Thank you, Mr. Korman, for reinforcing every single negative stereotype about the gifted. They are socially challenged. They have no fashion sense. They enjoy nothing but school. They don't take part in "normal" activities like school dances. All they care about is getting into Ivy League colleges. Their giftedness, and therefore their identities, are defined by a single "IQ" number. Schools for the gifted don't offer social or athletic activities and are so taken up with calculus and astrophysics that they ignore the "normal" stuff that kids need to know. The author clearly has had no experience either with gifted students or gifted education programs. And I'm disgusted that he would present these baseless stereotypes as funny.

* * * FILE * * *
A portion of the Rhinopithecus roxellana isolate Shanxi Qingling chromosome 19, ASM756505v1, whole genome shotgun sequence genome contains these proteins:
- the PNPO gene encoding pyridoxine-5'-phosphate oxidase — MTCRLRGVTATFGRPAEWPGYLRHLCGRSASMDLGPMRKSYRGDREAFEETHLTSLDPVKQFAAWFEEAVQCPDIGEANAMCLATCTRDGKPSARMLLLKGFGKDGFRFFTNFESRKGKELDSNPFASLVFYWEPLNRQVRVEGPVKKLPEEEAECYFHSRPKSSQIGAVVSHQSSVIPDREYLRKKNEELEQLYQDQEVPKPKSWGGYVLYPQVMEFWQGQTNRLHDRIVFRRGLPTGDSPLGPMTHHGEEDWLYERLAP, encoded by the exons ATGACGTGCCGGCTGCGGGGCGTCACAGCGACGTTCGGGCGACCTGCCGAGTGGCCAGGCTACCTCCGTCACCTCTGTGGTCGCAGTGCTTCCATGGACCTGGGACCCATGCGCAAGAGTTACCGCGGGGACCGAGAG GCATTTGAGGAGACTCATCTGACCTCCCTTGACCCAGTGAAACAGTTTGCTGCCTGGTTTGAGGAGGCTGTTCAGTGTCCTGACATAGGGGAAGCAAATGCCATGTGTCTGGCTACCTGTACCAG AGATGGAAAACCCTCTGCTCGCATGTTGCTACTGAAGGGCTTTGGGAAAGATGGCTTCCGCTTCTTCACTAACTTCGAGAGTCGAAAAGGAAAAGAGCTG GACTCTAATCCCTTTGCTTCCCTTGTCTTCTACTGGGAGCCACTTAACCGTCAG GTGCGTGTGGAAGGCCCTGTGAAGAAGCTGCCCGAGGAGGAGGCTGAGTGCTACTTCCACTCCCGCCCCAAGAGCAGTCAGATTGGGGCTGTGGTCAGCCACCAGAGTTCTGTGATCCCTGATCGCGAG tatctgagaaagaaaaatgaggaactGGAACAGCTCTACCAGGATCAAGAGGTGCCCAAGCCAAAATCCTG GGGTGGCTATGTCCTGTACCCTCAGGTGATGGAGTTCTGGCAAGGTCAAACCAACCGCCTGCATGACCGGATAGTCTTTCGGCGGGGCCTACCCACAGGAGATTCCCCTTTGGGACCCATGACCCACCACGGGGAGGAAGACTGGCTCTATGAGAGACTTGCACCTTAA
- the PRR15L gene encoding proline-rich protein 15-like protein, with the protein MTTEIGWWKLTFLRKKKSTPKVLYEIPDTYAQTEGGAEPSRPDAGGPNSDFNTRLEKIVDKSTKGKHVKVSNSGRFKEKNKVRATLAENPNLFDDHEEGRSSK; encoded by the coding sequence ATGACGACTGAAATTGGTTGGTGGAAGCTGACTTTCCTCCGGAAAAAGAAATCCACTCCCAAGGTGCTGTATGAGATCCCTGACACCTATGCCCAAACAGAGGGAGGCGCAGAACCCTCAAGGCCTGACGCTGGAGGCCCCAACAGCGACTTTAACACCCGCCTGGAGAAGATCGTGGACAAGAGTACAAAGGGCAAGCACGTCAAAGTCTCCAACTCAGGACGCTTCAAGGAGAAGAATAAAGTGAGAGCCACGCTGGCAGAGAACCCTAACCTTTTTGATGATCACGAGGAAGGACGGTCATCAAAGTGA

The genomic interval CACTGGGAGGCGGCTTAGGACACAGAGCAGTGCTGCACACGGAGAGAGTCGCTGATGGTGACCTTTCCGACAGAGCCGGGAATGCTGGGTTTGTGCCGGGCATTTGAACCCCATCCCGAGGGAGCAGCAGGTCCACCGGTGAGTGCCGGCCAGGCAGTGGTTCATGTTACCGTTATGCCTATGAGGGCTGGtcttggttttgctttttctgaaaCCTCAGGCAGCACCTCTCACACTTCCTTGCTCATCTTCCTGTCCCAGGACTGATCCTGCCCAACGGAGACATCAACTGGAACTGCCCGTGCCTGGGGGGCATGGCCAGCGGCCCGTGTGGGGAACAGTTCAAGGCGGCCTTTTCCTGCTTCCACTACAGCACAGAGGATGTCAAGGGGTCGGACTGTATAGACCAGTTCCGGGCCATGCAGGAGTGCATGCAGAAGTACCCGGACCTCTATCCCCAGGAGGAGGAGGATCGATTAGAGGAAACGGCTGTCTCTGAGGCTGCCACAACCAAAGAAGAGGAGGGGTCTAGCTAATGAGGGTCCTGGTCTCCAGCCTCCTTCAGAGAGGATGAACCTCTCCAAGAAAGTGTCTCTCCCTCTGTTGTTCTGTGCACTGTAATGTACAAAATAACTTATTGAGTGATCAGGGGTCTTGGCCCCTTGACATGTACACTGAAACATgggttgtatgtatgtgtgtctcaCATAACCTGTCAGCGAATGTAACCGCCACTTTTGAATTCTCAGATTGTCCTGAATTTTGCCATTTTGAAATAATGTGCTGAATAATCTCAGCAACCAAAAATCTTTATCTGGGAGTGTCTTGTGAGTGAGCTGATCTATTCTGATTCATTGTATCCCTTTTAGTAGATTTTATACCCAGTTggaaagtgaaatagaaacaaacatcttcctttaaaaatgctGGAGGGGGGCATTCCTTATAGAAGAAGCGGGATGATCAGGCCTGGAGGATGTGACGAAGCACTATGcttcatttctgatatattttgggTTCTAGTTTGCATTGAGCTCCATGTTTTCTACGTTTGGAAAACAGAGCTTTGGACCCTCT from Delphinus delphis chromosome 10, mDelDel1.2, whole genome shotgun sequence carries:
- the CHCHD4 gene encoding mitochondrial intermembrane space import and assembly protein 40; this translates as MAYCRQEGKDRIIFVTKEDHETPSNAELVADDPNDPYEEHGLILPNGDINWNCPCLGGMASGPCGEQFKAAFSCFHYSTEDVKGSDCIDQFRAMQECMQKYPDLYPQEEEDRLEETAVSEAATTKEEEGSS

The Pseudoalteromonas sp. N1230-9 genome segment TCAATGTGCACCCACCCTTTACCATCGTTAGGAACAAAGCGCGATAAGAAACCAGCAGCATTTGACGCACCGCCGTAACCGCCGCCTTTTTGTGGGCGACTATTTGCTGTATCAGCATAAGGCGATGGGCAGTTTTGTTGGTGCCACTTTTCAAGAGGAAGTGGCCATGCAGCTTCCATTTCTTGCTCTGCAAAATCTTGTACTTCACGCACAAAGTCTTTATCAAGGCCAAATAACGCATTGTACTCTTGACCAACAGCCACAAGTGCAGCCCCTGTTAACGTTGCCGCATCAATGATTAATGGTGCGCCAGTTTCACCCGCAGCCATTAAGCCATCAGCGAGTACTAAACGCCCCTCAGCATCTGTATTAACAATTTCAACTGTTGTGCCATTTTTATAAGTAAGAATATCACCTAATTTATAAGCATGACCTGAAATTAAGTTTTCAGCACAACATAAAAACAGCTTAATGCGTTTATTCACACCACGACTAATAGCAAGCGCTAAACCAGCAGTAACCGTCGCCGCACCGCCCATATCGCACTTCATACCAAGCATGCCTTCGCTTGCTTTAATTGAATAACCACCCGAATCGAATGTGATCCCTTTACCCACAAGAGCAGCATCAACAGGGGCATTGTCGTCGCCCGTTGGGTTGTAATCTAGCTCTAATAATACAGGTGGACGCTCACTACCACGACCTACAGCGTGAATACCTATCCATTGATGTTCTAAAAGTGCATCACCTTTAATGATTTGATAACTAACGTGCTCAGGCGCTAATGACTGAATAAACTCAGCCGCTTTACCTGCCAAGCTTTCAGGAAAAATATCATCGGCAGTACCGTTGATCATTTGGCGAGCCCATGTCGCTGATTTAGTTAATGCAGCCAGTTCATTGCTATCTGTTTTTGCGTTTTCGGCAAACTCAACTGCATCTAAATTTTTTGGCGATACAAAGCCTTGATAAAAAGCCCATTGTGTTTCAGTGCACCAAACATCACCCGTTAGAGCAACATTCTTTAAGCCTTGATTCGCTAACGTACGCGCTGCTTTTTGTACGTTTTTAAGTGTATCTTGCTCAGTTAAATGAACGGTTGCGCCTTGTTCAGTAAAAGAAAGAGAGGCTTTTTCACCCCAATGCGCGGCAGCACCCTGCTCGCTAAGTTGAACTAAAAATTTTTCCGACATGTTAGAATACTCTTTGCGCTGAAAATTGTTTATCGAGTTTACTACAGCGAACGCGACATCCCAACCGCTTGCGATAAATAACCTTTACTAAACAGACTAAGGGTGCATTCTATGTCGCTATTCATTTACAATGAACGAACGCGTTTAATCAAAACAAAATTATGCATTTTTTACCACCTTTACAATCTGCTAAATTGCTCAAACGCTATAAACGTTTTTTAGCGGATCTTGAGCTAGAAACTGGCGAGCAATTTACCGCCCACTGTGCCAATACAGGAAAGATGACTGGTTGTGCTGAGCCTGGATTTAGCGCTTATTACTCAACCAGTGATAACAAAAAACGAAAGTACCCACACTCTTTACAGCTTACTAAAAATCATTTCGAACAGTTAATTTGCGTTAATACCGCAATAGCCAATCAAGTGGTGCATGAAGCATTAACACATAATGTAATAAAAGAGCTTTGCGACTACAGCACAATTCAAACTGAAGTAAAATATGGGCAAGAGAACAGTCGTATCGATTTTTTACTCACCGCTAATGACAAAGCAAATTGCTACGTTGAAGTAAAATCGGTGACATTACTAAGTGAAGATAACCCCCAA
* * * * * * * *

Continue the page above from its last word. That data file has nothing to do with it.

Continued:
I'm a licensed gifted education specialist who has spent the past 12 years teaching in our school's program for academically gifted students. My fifth graders come to me from all the district's elementary schools and are with me all day, every day. They are accelerated a minimum of one year in math and language arts. They study the same social studies and science topics as their grade level peers, but with additional depth and enrichment. We emphasize problem-solving and higher order thinking skills. The pace is fast and curriculum is compacted, which means we have time for extended research and inquiry work.

My students have lots of friends. They play sports, go to parties, hang out at the mall, and interact on social media. They play in the school band and orchestra, sing in the choir, and perform on the jump rope team. They are absolutely normal eleven-year-olds who happen to have different learning needs from their peers.